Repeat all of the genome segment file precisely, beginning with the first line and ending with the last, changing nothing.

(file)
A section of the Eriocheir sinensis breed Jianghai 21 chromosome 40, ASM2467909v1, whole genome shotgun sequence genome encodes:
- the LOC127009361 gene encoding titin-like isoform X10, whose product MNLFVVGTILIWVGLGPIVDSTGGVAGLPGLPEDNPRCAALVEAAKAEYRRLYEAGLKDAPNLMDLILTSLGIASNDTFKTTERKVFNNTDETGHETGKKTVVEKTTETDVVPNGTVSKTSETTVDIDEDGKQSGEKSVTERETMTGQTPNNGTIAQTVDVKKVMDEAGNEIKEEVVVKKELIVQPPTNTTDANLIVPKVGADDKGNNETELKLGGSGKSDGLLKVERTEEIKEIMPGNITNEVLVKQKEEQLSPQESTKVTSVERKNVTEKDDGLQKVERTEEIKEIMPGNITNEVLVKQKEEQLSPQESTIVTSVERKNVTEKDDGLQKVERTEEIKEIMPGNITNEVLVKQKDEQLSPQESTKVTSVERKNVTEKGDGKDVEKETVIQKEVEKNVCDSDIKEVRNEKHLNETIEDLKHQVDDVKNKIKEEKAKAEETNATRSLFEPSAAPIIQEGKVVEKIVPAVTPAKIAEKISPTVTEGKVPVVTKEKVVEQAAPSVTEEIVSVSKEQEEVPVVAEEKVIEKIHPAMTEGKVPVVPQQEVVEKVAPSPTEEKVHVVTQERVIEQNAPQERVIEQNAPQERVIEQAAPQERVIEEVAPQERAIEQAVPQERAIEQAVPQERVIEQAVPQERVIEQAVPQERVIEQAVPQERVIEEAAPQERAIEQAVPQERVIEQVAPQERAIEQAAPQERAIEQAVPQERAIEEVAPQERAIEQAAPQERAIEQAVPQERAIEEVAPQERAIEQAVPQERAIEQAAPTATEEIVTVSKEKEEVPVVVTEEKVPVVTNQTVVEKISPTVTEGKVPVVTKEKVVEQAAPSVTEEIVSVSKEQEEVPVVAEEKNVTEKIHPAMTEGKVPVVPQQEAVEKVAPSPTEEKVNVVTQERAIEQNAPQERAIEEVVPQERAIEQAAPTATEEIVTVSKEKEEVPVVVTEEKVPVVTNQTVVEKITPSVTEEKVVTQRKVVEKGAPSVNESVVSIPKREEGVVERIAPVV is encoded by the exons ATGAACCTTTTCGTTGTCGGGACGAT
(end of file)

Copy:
A section of the Eriocheir sinensis breed Jianghai 21 chromosome 40, ASM2467909v1, whole genome shotgun sequence genome encodes:
- the LOC127009361 gene encoding titin-like isoform X10, whose product MNLFVVGTILIWVGLGPIVDSTGGVAGLPGLPEDNPRCAALVEAAKAEYRRLYEAGLKDAPNLMDLILTSLGIASNDTFKTTERKVFNNTDETGHETGKKTVVEKTTETDVVPNGTVSKTSETTVDIDEDGKQSGEKSVTERETMTGQTPNNGTIAQTVDVKKVMDEAGNEIKEEVVVKKELIVQPPTNTTDANLIVPKVGADDKGNNETELKLGGSGKSDGLLKVERTEEIKEIMPGNITNEVLVKQKEEQLSPQESTKVTSVERKNVTEKDDGLQKVERTEEIKEIMPGNITNEVLVKQKEEQLSPQESTIVTSVERKNVTEKDDGLQKVERTEEIKEIMPGNITNEVLVKQKDEQLSPQESTKVTSVERKNVTEKGDGKDVEKETVIQKEVEKNVCDSDIKEVRNEKHLNETIEDLKHQVDDVKNKIKEEKAKAEETNATRSLFEPSAAPIIQEGKVVEKIVPAVTPAKIAEKISPTVTEGKVPVVTKEKVVEQAAPSVTEEIVSVSKEQEEVPVVAEEKVIEKIHPAMTEGKVPVVPQQEVVEKVAPSPTEEKVHVVTQERVIEQNAPQERVIEQNAPQERVIEQAAPQERVIEEVAPQERAIEQAVPQERAIEQAVPQERVIEQAVPQERVIEQAVPQERVIEQAVPQERVIEEAAPQERAIEQAVPQERVIEQVAPQERAIEQAAPQERAIEQAVPQERAIEEVAPQERAIEQAAPQERAIEQAVPQERAIEEVAPQERAIEQAVPQERAIEQAAPTATEEIVTVSKEKEEVPVVVTEEKVPVVTNQTVVEKISPTVTEGKVPVVTKEKVVEQAAPSVTEEIVSVSKEQEEVPVVAEEKNVTEKIHPAMTEGKVPVVPQQEAVEKVAPSPTEEKVNVVTQERAIEQNAPQERAIEEVVPQERAIEQAAPTATEEIVTVSKEKEEVPVVVTEEKVPVVTNQTVVEKITPSVTEEKVVTQRKVVEKGAPSVNESVVSIPKREEGVVERIAPVV is encoded by the exons ATGAACCTTTTCGTTGTCGGGACGAT